What to Look For
Managers seeking a DHCP solution need to consider several functions, including:
- Configurable parameters — depending on the DHCP version, managers can set such parameters as the lease time, establish groups of users with different parameters, and enhance security by limiting the MAC addresses of devices allowed to access the network. In addition, support for BOOTP devices and other types of named servers can increase the flexibility of DHCP.
- Multiple server support — coordinating DHCP across multiple servers requires the servers to synchronize the IP allocation tables. Support for this function helps ensure that the network operates correctly and that multiple devices do not accidentally receive the same IP address.
- Administration features — as is the case with most network administration utilities, managers generally prefer a centralized approach. For networks with multiple servers or geographically dispersed networks, centralized control is necessary. Support for setting parameters through scripts and programming languages also help managers maintain a network more effectively, and most managers prefer a graphical interface.
- Import capability — if a network already supports static IP addresses, the ability to import these addresses can simplify the DHCP conversion. This feature also helps managers maintain a network that has group of IP addresses that change infrequently.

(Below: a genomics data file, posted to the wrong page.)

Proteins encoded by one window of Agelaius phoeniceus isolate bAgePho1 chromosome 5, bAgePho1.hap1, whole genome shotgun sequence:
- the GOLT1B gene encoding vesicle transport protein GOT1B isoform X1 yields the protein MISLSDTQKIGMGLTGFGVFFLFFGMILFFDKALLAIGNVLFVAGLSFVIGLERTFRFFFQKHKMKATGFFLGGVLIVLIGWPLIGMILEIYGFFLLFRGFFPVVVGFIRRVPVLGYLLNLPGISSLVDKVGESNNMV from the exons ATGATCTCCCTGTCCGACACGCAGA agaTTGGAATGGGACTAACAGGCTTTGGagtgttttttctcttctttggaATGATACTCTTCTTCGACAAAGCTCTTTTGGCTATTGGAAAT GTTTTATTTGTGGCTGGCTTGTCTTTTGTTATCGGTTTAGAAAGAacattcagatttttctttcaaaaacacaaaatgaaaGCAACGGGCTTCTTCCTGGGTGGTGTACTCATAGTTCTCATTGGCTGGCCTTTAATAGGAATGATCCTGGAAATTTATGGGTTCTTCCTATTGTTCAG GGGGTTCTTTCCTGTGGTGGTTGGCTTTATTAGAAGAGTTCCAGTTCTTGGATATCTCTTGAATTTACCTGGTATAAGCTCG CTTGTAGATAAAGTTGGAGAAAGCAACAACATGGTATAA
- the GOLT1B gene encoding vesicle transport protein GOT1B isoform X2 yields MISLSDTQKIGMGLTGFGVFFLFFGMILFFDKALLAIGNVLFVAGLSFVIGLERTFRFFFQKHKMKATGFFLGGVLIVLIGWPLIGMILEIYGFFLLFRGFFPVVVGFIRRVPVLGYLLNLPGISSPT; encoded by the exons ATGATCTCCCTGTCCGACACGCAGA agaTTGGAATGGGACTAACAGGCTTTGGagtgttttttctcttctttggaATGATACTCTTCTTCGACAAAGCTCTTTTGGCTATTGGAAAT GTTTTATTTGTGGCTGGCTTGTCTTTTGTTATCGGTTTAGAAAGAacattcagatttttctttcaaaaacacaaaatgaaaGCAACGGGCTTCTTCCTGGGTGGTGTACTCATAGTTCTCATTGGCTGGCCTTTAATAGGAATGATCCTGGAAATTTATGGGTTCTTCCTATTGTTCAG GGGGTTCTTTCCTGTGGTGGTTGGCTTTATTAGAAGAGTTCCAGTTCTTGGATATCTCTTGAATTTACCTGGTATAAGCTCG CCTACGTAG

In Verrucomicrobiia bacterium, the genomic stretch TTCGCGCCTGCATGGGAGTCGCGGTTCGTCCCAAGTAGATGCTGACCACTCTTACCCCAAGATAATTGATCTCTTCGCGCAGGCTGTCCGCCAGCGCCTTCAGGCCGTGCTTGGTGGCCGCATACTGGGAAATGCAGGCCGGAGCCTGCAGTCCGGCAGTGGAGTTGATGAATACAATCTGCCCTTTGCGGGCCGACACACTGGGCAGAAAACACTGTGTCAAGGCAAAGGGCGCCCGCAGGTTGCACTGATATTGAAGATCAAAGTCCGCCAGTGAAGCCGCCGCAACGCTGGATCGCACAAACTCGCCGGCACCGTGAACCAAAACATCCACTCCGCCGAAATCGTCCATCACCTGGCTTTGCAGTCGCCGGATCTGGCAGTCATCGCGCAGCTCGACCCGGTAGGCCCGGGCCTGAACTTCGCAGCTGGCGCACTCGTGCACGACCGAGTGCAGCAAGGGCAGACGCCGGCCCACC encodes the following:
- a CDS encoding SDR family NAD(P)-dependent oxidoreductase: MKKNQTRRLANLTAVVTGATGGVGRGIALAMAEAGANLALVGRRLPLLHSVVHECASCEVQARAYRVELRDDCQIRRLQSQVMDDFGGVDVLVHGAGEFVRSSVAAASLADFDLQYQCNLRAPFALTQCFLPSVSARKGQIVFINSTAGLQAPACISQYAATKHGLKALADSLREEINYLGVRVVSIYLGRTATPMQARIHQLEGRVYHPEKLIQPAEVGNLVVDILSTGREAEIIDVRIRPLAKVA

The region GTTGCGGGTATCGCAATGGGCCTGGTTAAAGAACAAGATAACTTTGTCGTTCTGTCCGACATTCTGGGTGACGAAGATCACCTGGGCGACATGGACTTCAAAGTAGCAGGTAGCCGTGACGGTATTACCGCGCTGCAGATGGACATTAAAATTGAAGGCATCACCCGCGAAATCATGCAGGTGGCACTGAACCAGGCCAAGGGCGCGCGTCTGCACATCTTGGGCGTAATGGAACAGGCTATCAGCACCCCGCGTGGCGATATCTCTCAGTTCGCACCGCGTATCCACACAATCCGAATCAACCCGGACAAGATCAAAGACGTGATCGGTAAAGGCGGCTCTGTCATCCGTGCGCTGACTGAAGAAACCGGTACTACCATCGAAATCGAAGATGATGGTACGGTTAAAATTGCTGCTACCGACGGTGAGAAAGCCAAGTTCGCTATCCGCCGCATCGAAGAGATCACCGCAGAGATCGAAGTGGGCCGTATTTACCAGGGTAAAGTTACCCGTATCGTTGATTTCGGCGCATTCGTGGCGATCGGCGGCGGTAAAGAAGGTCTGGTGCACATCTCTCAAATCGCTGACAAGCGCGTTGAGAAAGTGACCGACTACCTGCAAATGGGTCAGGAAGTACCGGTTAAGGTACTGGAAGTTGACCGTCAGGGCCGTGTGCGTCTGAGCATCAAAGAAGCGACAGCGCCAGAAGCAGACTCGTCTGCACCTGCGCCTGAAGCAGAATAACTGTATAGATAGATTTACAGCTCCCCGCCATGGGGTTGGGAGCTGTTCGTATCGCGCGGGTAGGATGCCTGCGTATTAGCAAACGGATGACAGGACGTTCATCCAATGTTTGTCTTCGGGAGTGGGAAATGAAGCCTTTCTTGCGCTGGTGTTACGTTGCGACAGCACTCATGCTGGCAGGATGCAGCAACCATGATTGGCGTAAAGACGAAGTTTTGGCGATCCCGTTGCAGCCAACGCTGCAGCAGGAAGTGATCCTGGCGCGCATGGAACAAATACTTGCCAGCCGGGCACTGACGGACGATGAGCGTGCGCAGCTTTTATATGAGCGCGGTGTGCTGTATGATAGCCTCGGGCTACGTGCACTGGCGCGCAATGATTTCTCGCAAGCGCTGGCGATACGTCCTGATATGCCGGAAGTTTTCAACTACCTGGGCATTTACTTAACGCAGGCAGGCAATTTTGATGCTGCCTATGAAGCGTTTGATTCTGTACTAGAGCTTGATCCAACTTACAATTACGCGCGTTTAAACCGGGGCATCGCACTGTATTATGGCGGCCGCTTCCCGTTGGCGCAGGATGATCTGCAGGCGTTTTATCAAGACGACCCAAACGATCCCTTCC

- Global settings — managers need to change parameters in DHCP as the network evolves. The ability to apply these changes to every session or groups of sessions eases the configuration process.
- Reports — an audit trail that includes a log of the IP addresses granted allows the manager to monitor the network operation, enhance security, and anticipate problems.
The Bottom Line
Most network managers like the idea of DHCP, but they fear the complexity of setting up such a system. The decision of moving to DHCP revolves around time. For managers with a static network, DHCP provides little benefit. However, managers that spend time maintaining complex IP tables and managers that expect to expand their networks in the future will want to seriously considering implementing this standard.
Gerald Williams serves as Director of Quality Assurance for Dolphin Inc., a software development company. Williams has extensive background in technology and testing, previously serving as Editorial Director with National Software Testing Labs (NSTL), Executive Editor with Datapro Research, and Managing Editor of Datapro’s PC Communications reference service.
Each CrossNodes Briefing is designed to act as a reference on an individual technology, providing a knowledge base and guide to networkers in purchasing and deployment decisions.